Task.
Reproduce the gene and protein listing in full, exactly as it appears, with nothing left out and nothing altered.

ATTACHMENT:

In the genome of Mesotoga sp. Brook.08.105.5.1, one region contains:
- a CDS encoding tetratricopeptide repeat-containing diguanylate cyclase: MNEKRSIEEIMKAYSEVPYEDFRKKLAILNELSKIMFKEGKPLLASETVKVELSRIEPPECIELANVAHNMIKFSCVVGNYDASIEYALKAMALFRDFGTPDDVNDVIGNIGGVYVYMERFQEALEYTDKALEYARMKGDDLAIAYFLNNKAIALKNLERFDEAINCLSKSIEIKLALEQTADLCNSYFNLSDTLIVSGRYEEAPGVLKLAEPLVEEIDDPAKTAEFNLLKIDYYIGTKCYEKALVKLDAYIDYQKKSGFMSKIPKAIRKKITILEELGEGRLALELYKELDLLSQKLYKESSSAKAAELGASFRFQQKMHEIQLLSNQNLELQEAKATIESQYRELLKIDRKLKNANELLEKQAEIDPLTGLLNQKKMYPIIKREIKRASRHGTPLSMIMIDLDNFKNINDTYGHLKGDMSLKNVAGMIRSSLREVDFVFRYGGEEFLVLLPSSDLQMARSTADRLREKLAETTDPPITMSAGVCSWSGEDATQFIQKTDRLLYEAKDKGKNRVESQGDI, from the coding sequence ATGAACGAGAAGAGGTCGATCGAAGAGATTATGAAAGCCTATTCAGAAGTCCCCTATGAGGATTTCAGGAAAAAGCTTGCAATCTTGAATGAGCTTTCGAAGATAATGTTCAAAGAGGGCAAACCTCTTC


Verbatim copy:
In the genome of Mesotoga sp. Brook.08.105.5.1, one region contains:
- a CDS encoding tetratricopeptide repeat-containing diguanylate cyclase: MNEKRSIEEIMKAYSEVPYEDFRKKLAILNELSKIMFKEGKPLLASETVKVELSRIEPPECIELANVAHNMIKFSCVVGNYDASIEYALKAMALFRDFGTPDDVNDVIGNIGGVYVYMERFQEALEYTDKALEYARMKGDDLAIAYFLNNKAIALKNLERFDEAINCLSKSIEIKLALEQTADLCNSYFNLSDTLIVSGRYEEAPGVLKLAEPLVEEIDDPAKTAEFNLLKIDYYIGTKCYEKALVKLDAYIDYQKKSGFMSKIPKAIRKKITILEELGEGRLALELYKELDLLSQKLYKESSSAKAAELGASFRFQQKMHEIQLLSNQNLELQEAKATIESQYRELLKIDRKLKNANELLEKQAEIDPLTGLLNQKKMYPIIKREIKRASRHGTPLSMIMIDLDNFKNINDTYGHLKGDMSLKNVAGMIRSSLREVDFVFRYGGEEFLVLLPSSDLQMARSTADRLREKLAETTDPPITMSAGVCSWSGEDATQFIQKTDRLLYEAKDKGKNRVESQGDI, from the coding sequence ATGAACGAGAAGAGGTCGATCGAAGAGATTATGAAAGCCTATTCAGAAGTCCCCTATGAGGATTTCAGGAAAAAGCTTGCAATCTTGAATGAGCTTTCGAAGATAATGTTCAAAGAGGGCAAACCTCTTC